In February, legendary rock icon and Black Sabbath founder Ozzy Osbourne – also known by his more theatrical names: The Prince of Darkness and the Godfather of heavy metal – released his twelfth solo album, Ordinary Man.
Commanding a career that began in 1968 under the banner of Black Sabbath, Ozzy, influenced by blues and early rock, birthed heavy metal. Though the genre’s origins are endlessly debated and discussed, it’s reasonable to say that Black Sabbath, in 1970, released one of the first (if not the first) heavy metal album. Like most new art movements, it wasn’t spawned out of thin air, it was born out of the influences that fed the hungriest artists of the era – artists who yearned not only to play the music they loved, but who dared to explore, push the envelope, and test listeners’ limits for experimentation. They were influenced by hard-rock and blues-rock, and the acid-fueled romp of the ‘60s. As Sabbath prodded their instruments in search of new sounds, their distorted amps expunged the flowery, colorful tones that defined and soundtracked the 60s. Just listen to the opening on their self-titled debut: a heavy deluge of rain bucketing down on the paved road as thunder roars in the background over the haunting church bells ringing out, followed by a thick, distorted G power chord. This was dark, creepy stuff, unlike almost anything that was being written and recorded in the era. Judas Priest’s singer, Rob Halford, described it as the “most evil track ever that’s been written in metal.”
A decade later, as drug addiction consumed him, Ozzy was fired from the band he founded, but went on to have one of the most successful solo careers of any frontman. This is no easy feat. Think of your favorite bands; bands with a bevy of hall-of-fame hits (in Sabbath’s case, “Iron Man,” “Paranoid,” “War Pigs,” – and these are all from just one record). Now think of a case where the founder was fired for self-destructive tendencies and, in response, launched a solo career with hits that, at the very least, are on par with their former band’s. Ozzy’s solo debut, Blizzard of Ozz, charted higher than Sabbath’s first record without him, Heaven and Hell, both released in the same year. This would have been like Brian Jones, after being fired from the Rolling Stones, going solo and releasing a record bigger than Sticky Fingers.
Though not officially announced, Ordinary Man is likely the final official studio release from Ozzy – but who knows what the record label will spend years churning out as they comb every inch of his vaults for demos and recordings, years after he’s gone. The album features a slew of collaborations, starting with Ozzy’s newest producer, Andrew Watt. The two began their partnership last year when Ozzy cowrote and appeared on Post Malone’s “Take What You Want,” for his record, Hollywood’s Bleedin, which, at the time, Watt was producing. The much younger Watt, a millennial born around the same time Nirvana released their first record, was steeped in rock and roll from a young age, and is no stranger to working with decorated rock stars; in 2013, he founded his own band with Led Zeppelin descendant, Jason Bonham, and Deep Purple’s Glenn Hughes.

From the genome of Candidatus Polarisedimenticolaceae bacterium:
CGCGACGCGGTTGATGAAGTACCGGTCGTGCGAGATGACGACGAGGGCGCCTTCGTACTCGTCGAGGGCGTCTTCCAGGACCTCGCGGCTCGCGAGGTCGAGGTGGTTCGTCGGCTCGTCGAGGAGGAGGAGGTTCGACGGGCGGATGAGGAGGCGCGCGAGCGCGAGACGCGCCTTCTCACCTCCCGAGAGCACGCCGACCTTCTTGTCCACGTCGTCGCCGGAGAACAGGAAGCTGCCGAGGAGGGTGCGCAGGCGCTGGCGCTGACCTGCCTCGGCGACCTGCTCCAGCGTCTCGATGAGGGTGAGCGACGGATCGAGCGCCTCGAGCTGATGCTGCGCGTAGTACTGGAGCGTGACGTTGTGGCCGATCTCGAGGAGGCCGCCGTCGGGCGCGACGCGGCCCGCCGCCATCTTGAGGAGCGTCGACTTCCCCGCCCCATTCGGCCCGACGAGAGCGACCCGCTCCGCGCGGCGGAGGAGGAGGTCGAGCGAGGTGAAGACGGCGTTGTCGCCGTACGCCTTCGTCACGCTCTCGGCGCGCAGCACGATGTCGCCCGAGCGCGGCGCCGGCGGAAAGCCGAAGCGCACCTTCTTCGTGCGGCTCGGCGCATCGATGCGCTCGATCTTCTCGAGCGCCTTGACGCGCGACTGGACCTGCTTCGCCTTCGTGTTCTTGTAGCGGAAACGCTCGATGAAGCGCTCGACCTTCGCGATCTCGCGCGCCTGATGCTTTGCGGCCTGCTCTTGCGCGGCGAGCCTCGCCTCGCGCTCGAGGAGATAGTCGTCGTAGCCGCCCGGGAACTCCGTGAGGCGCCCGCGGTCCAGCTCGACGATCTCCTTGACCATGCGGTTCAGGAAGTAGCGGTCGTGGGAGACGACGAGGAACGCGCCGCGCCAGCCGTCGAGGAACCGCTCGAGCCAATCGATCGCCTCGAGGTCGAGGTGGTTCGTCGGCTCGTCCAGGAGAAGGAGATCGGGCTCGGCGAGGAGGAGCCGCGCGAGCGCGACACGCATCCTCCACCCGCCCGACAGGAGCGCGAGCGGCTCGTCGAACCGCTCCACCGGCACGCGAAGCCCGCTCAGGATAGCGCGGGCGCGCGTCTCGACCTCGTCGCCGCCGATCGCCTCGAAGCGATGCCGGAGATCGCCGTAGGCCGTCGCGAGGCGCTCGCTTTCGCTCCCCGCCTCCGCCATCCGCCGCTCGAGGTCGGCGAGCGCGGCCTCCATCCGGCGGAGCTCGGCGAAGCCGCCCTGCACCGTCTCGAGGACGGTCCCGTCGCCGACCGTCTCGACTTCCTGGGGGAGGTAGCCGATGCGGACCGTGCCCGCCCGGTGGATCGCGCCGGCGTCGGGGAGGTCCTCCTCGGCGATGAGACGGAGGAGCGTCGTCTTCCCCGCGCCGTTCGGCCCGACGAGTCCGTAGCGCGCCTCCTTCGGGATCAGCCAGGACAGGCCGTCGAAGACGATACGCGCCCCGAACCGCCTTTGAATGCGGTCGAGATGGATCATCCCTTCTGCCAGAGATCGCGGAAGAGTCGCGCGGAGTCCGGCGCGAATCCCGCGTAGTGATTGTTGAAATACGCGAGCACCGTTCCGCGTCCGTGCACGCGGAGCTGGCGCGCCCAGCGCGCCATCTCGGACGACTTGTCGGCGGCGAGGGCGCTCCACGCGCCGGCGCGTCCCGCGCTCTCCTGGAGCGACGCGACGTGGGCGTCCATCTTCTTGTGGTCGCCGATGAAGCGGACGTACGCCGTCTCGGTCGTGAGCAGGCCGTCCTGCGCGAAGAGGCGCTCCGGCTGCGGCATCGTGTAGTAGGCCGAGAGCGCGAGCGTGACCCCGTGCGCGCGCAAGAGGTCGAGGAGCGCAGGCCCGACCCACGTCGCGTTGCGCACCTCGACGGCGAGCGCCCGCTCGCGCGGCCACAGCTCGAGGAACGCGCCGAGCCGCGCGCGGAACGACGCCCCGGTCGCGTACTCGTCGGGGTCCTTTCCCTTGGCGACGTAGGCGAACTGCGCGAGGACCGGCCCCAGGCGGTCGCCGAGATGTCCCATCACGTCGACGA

The rest of the roster on Ordinary Man is no slouch either, with some heavy hitters hailing from an era closer to Ozzy’s: Slash and Duff McKagan from Guns N’ Roses, Tom Morello from Rage Against the Machine and Chad Smith from the Red Hot Chili Peppers all make appearances, in addition to Elton John.
With the recent news of a Parkinson’s diagnoses and thereafter cancellation of the No More Tours tour, it can’t help but feel like the end of the road for the esteemed ambassador of heavy metal, who, for generations, quenched teenage thirst for parental disapproval. In fact, Ordinary Man feels, in many ways, like David Bowie’s Blackstar. It is not only the final chapter of a discography, but its lyrics and arrangements bear acknowledgement of the fact. In “Lazarus,” Bowie sang while staring down his despondent cancer diagnoses with not anger or sorrow, but acceptance, “Look up here, I’m in heaven; I’ve got scars that can’t be seen.” Ozzy, in “Ordinary Man,” echoes a similar poignancy, “Don’t forget me as the colors fade; when the lights go down, it’s just an empty stage.” Nearly every song on the album hints at the inevitable.
Ordinary Man is a deeply introspective statement from Ozzy. It strips the façade carefully curated by record labels and marketing gurus to hawk his music at angsty teens, eschewing self-mythologizing for something far more meaningful: realism. In “Holy For Tonight,” when Ozzy sings, “I’m runnin’ out of time; forever I know I’m someone that they won’t remember,” he isn’t the larger-than-life “Prince of Darkness” belting out the chorus from “Crazy Train,” but a weathered man in his later years who has come to terms with his own mortality and is ready to face it head-on.